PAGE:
Michael “Blue” Williams, CEO of Family Tree Entertainment, is used to calling the shots when managing the careers of successful rappers. But for his “Guns 4 Greatness” gun buyback program, the Bronx native plans to use his executive skills for the greater good.
This Saturday March 30, in partnership with the NYPD and numerous entities, Guns 4 Greatness will take place in a large church in East New York, Brooklyn — an area known for gun violence. The first public-private initiative of its kind in the city, the program promises cash and entertainment industry mentoring to those who relinquish firearms, in addition to tickets to concerts by popular acts like Beyoncé.
Initially nicknamed the “Beyoncé gun buyback” by the media, Williams stressed that Guns 4 Greatness is a serious matter while addressing press at the Wednesday announcement of his brain child. Standing at six-foot-five in a dapper suit with gleaming accessories, the entertainment veteran spoke sensitively about society’s need to reach troubled youth.
“These kids, you’ve got to give them stuff and keep them engaged,” Williams told theGrio from the tranquil hall of the Christian Cultural Center, where the buyback will take place. “I wanted to be able to offer kids incentives for doing the work. If you go and you sign up for mentoring, and you continue to do the work, I’m going to get you tickets to Beyoncé, I’m going to get you tickets to Summer Jam,” a popular annual concert produced by radio station Hot 97.
“I’m going get you things that keep you feeling like, ‘I’m doing the work, and I’m engaged, because things that matter to me are being given to me.’”
A need to appeal to the youth
Attorney Kenneth P. Thompson, a prominent partner in the program, felt just as strongly. Thompson, who is currently running for Brooklyn district attorney, said the entertainment-based incentives are key because, “most of the folks that come in with these guns have been older folks,” regarding previous programs.
Church drives removed roughly 7,000 firearms from New York City streets during a period between 2008 and 2011, city officials calculate. Still, African-Americans suffer from high rates of gun-related crime.
The greatest victims of gun violence in the city, African-Americans made up approximately 74 percent of shooting victims in 2011, according to the latest data. Almost 73 percent of known shooting suspects that year were also black.
“But the folks that are doing these shootings and killings are young people,” Thompson, a former federal prosecutor, explained in the church hall. “So we’ve got to try. These guns are just prevalent.”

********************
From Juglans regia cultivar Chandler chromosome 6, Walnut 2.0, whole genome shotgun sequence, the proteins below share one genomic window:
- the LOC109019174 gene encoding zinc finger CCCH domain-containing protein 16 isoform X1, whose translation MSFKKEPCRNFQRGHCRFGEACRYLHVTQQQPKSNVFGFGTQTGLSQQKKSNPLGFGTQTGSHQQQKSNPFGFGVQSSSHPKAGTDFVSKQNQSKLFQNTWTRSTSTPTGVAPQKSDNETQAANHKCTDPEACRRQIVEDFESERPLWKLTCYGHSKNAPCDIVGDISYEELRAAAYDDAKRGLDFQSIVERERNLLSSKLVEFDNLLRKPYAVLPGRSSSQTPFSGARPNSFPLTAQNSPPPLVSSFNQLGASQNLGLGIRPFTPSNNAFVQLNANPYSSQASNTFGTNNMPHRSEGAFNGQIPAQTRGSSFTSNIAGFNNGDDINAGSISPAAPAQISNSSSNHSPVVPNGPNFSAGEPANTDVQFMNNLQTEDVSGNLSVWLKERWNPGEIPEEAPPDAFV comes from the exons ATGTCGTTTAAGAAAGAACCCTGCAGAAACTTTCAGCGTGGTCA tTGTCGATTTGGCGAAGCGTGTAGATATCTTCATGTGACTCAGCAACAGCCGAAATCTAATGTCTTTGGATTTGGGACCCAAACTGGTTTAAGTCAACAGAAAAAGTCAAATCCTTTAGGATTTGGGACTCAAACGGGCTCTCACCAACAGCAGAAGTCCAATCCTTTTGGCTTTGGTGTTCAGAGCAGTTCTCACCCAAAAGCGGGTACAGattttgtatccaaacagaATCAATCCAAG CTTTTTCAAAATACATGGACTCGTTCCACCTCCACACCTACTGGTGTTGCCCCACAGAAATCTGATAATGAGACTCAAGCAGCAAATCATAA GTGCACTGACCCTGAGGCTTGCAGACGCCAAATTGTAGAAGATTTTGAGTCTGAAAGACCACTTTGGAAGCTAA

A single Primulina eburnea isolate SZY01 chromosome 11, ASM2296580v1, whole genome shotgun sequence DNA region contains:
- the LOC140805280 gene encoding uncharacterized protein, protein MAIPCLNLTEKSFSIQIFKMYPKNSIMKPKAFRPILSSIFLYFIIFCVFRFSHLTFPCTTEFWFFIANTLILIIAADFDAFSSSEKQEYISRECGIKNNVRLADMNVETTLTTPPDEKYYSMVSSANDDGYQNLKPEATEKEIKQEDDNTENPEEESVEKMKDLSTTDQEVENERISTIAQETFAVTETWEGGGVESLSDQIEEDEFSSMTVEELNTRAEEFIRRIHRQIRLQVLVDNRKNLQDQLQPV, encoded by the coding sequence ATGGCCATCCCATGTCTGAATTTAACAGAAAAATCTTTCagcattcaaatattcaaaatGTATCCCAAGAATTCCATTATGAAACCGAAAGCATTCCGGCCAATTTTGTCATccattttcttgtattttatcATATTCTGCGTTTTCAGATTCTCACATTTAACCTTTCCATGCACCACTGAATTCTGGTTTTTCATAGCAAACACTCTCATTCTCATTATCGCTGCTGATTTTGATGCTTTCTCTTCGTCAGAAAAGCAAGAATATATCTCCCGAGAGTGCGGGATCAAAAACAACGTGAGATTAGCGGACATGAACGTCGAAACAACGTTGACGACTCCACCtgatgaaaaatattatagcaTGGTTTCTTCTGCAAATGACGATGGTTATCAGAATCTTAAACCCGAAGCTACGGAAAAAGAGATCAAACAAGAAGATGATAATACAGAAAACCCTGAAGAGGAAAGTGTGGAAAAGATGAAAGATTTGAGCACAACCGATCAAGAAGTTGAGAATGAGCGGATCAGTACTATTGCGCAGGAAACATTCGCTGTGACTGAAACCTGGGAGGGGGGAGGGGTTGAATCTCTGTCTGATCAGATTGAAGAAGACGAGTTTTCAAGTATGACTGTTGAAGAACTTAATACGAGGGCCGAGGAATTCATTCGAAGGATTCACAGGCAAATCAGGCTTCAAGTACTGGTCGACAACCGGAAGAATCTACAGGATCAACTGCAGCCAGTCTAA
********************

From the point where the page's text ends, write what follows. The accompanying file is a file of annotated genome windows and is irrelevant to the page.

Banking on the glamour of entertainment
Entertainment lawyer L. Londell McMillan represents clients such as Prince and Chaka Khan, so understands how the allure of show business can keep those who turn in guns committed to change.
“I think that if young people believe they have the opportunity to be mentored in a career that they love, that that trade off will lead to them making the choice to turn in a gun,” McMillan, another high-profile Guns 4 Greatness collaborator, asserted at the launch.
“There are no guarantees,” he assessed realistically. Yet, McMillan thinks added incentives such as mentoring are a worthy gamble.
“We’re hoping that people’s love for wanting to be in the entertainment industry will outweigh their need to feel they have to risk their lives,” he said.
Thinking big, starting small
As the impact of Guns 4 Greatness is determined, Williams and his partners plan to expand it nationally to major cities such as Chicago and Detroit, using their personal contacts to provide career assistance to participants, as they raise money for the program from the private sector.
But, the ambitions of Saturday’s kick-off are modest.
“My first goal was grandiose. I thought, ‘I’m going to get 200, 250 guns off the streets,’” Williams admitted. “But now I am resigned to think, ‘If I get one gun off the streets, I’ve saved two lives.’
“If one person comes through that door, and he doesn’t use that gun to hurt somebody, and he doesn’t go to jail, then to me it’s a success,” he said.
Filling a void in the current gun violence debate by addressing circumstances that lead to crimes specifically impacting people of color, African-American leaders such as Williams, McMillan, and more are taking this opportunity to help the black community in an innovative way.
“‘To whom much is given, of him much shall be required,’ I do believe in that,” McMillan said. “So at this time, we’re required to try and do something that’s important while there’s a national movement. We should be in that conversation.”
A message of hope
Guns 4 Greatness will take place on Saturday, March 30 from 10 a.m. to 4 p.m. at the Christian Cultural Center located at 12020 Flatlands Avenue in Brooklyn, NY. Participants can receive $200 for a working handgun or assault rifle, payable in the form of bank cards, in addition to professional mentoring.
Williams wants youths engaging in gun-related activities to know: “You can make a change.
“If you are grabbing a gun for whatever reason, today or tomorrow, you have an option,” he continued. “A lot of kids don’t have fathers. A lot of kids are dropping out of school. Forty-six percent of minority kids aren’t finishing high school. So, these people are disconnected. They don’t know how to get back into a program. They don’t know how to get back on the right path. This is a chance to get on the right path. All you have to do is come in, and turn in your gun.”
Just as he is wisely starting small, Williams encourages people considering the program to take baby steps.
“You could have four guns. I’m telling you to come and turn in one, and get a chance to get on the path, and see if that change makes your life better than it is now.”